Investigation of the Effect of IVI with Three Modes of Instruction on Learning and Attitude Towards the Instructional Media
Review TypeNone: Degree-based Submission
Review StatusNot Applicable (See Review Type)
Repository Posting Date2019-06-11T14:19:23Z
Author(s)Calderone, Antoinette B.
Author DetailsDr. Antoinette B. Calderone, RN PhD
Lead Author Sigma AffliationTheta Phi
Level of EvidenceOther
Research ApproachQuantitative Research
CINAHL HeadingsLearning Methods -- Evaluation; Student Attitudes -- Evaluation; Videodiscs; Students, Nursing, Baccalaureate; Learning Methods; Student Attitudes
Social Cognitive Theory proposes educational perspectives believed to facilitate the learning process. Social learning focuses on the interactive function of person, behavior, and environment. The mechanism for learning and attitude development is claimed to be influenced by modeling and reinforcement. Computer instruction is a technology that has the capability of incorporating both modeling and reinforcement. Interactive Video Instruction (IVI) is a branch of computer instruction comprised of video and computer components. A traditional mode for computer instruction is on an individual basis. An alternative mode of instruction through group presentation is sometimes employed in the educational arena, however, limited research supports its effectiveness, especially in nursing education. Thus, the following research question was posed: Are there differences in learning and attitude towards the instructional media when an IVI program is utilized by an individual nursing student, small group of nursing students, and a larger group of nursing students? A Pretest-Posttest Control-Group Design was employed. A non-probability, convenience sampling method was utilized and included students from baccalaureate nursing schools. The IVI program was presented in the respective schools to nursing students who were randomly assigned to one of three treatment groups. Mode of instruction for the program in each school was on an individual, small group, and larger group basis. A test of Intravenous (I.V.) Therapy content was administered before and after the program to measure cognitive learning. Similarly, an attitude survey was distributed before and after the program to assess attitude towards the instructional media. Extraneous variables were controlled statistically by comparing pretest scores through ANOVA. Posttest scores were grouped according to the specific mode of instruction and sample means for each mode were computed. One way ANOVA with post hoc Scheffe test was used to test the hypothesis. Findings revealed no significant difference in learning and attitude towards the instructional media when utilizing three modes of instruction. Therefore, group learning was at least as effective a mode as individualized learning, which has implications for issues of cost effectiveness. In addition, the majority of students indicated a generally positive reaction to IVI as an instructional strategy.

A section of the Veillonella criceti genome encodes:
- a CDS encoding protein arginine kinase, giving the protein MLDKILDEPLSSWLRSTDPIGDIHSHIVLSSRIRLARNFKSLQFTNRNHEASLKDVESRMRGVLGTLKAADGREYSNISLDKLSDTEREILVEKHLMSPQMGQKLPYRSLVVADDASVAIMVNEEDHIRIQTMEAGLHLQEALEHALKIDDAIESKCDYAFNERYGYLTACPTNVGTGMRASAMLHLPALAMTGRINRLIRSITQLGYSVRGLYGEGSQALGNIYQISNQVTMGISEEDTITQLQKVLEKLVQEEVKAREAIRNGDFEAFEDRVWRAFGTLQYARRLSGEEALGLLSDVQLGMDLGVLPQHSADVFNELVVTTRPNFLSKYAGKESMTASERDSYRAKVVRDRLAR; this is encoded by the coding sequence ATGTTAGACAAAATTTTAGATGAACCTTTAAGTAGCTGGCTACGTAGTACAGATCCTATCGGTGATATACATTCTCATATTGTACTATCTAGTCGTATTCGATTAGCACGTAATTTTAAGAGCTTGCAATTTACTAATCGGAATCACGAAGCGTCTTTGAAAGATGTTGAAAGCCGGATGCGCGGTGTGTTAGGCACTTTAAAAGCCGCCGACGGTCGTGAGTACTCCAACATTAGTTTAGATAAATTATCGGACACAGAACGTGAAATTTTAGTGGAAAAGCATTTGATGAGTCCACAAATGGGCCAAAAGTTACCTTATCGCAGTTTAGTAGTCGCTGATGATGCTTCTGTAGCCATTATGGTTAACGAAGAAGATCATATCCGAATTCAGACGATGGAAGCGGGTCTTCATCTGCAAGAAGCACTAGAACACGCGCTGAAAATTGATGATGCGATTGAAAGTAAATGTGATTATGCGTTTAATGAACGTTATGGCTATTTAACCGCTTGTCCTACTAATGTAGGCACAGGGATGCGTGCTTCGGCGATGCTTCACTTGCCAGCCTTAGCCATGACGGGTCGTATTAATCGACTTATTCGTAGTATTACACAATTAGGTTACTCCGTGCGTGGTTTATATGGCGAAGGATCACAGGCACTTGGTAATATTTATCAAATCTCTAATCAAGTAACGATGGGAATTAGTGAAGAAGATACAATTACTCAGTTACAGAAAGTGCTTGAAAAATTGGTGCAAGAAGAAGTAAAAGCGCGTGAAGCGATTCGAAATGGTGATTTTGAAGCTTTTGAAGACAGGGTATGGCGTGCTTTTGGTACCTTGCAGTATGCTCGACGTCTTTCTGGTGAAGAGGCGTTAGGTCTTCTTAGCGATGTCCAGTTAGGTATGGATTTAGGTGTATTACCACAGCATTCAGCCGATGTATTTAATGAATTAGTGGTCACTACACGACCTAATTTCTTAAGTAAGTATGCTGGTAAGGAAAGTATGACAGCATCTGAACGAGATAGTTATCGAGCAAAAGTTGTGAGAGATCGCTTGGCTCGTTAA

DescriptionThis dissertation has also been disseminated through the ProQuest Dissertations and Theses database. Dissertation/thesis number: 9300148; ProQuest document ID: 304015134. The author still retains copyright.
Degree GrantorWidener University
NotesThis item has not gone through this repository's peer-review process, but has been accepted by the indicated university or college in partial fulfillment of the requirements for the specified degree.
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